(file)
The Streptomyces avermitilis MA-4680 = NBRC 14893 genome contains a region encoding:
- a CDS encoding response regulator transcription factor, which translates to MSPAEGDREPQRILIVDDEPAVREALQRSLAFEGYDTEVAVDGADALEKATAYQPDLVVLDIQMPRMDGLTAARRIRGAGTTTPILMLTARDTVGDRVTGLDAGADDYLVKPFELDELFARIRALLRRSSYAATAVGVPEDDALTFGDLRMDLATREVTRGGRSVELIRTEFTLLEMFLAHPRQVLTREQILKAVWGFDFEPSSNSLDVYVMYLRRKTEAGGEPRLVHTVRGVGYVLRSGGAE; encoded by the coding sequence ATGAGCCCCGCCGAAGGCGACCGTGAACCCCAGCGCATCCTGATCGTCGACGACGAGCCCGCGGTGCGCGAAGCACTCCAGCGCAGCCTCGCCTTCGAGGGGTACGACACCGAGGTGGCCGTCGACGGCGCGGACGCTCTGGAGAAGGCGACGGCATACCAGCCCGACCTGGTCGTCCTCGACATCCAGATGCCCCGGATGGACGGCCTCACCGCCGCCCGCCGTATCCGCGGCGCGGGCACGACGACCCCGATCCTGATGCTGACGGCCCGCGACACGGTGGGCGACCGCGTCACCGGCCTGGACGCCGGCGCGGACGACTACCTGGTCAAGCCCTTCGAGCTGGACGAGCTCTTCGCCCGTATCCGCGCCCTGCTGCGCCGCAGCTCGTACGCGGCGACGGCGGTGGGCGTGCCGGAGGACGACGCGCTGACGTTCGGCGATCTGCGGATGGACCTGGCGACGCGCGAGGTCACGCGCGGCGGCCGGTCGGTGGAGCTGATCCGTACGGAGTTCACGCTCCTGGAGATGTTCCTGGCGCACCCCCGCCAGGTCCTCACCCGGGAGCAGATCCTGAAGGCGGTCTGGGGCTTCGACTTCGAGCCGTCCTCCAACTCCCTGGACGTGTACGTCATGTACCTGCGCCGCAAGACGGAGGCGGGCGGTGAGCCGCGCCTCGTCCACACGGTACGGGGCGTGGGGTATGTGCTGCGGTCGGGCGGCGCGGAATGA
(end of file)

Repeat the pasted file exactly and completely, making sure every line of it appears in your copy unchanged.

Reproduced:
The Streptomyces avermitilis MA-4680 = NBRC 14893 genome contains a region encoding:
- a CDS encoding response regulator transcription factor, which translates to MSPAEGDREPQRILIVDDEPAVREALQRSLAFEGYDTEVAVDGADALEKATAYQPDLVVLDIQMPRMDGLTAARRIRGAGTTTPILMLTARDTVGDRVTGLDAGADDYLVKPFELDELFARIRALLRRSSYAATAVGVPEDDALTFGDLRMDLATREVTRGGRSVELIRTEFTLLEMFLAHPRQVLTREQILKAVWGFDFEPSSNSLDVYVMYLRRKTEAGGEPRLVHTVRGVGYVLRSGGAE; encoded by the coding sequence ATGAGCCCCGCCGAAGGCGACCGTGAACCCCAGCGCATCCTGATCGTCGACGACGAGCCCGCGGTGCGCGAAGCACTCCAGCGCAGCCTCGCCTTCGAGGGGTACGACACCGAGGTGGCCGTCGACGGCGCGGACGCTCTGGAGAAGGCGACGGCATACCAGCCCGACCTGGTCGTCCTCGACATCCAGATGCCCCGGATGGACGGCCTCACCGCCGCCCGCCGTATCCGCGGCGCGGGCACGACGACCCCGATCCTGATGCTGACGGCCCGCGACACGGTGGGCGACCGCGTCACCGGCCTGGACGCCGGCGCGGACGACTACCTGGTCAAGCCCTTCGAGCTGGACGAGCTCTTCGCCCGTATCCGCGCCCTGCTGCGCCGCAGCTCGTACGCGGCGACGGCGGTGGGCGTGCCGGAGGACGACGCGCTGACGTTCGGCGATCTGCGGATGGACCTGGCGACGCGCGAGGTCACGCGCGGCGGCCGGTCGGTGGAGCTGATCCGTACGGAGTTCACGCTCCTGGAGATGTTCCTGGCGCACCCCCGCCAGGTCCTCACCCGGGAGCAGATCCTGAAGGCGGTCTGGGGCTTCGACTTCGAGCCGTCCTCCAACTCCCTGGACGTGTACGTCATGTACCTGCGCCGCAAGACGGAGGCGGGCGGTGAGCCGCGCCTCGTCCACACGGTACGGGGCGTGGGGTATGTGCTGCGGTCGGGCGGCGCGGAATGA